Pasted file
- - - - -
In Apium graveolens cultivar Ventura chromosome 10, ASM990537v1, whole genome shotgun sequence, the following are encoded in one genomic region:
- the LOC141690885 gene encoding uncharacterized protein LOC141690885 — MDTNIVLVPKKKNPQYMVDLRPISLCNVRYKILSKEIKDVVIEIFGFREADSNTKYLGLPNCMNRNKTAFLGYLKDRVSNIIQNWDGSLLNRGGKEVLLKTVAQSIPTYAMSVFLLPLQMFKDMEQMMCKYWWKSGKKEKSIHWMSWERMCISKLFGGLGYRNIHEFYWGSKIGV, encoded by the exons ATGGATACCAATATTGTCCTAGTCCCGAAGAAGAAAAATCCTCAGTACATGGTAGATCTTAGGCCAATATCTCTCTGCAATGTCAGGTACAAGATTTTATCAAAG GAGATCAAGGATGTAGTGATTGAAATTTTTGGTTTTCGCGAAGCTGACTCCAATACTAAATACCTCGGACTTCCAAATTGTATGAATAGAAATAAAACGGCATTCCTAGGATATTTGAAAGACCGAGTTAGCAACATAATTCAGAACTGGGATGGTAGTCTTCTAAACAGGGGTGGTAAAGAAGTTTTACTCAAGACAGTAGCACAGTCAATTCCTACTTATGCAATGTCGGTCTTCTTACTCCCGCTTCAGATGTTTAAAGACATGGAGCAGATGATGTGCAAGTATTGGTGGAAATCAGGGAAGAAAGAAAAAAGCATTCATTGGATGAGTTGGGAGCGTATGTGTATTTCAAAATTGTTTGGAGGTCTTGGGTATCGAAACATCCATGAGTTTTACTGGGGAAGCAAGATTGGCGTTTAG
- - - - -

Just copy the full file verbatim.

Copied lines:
In Apium graveolens cultivar Ventura chromosome 10, ASM990537v1, whole genome shotgun sequence, the following are encoded in one genomic region:
- the LOC141690885 gene encoding uncharacterized protein LOC141690885 — MDTNIVLVPKKKNPQYMVDLRPISLCNVRYKILSKEIKDVVIEIFGFREADSNTKYLGLPNCMNRNKTAFLGYLKDRVSNIIQNWDGSLLNRGGKEVLLKTVAQSIPTYAMSVFLLPLQMFKDMEQMMCKYWWKSGKKEKSIHWMSWERMCISKLFGGLGYRNIHEFYWGSKIGV, encoded by the exons ATGGATACCAATATTGTCCTAGTCCCGAAGAAGAAAAATCCTCAGTACATGGTAGATCTTAGGCCAATATCTCTCTGCAATGTCAGGTACAAGATTTTATCAAAG GAGATCAAGGATGTAGTGATTGAAATTTTTGGTTTTCGCGAAGCTGACTCCAATACTAAATACCTCGGACTTCCAAATTGTATGAATAGAAATAAAACGGCATTCCTAGGATATTTGAAAGACCGAGTTAGCAACATAATTCAGAACTGGGATGGTAGTCTTCTAAACAGGGGTGGTAAAGAAGTTTTACTCAAGACAGTAGCACAGTCAATTCCTACTTATGCAATGTCGGTCTTCTTACTCCCGCTTCAGATGTTTAAAGACATGGAGCAGATGATGTGCAAGTATTGGTGGAAATCAGGGAAGAAAGAAAAAAGCATTCATTGGATGAGTTGGGAGCGTATGTGTATTTCAAAATTGTTTGGAGGTCTTGGGTATCGAAACATCCATGAGTTTTACTGGGGAAGCAAGATTGGCGTTTAG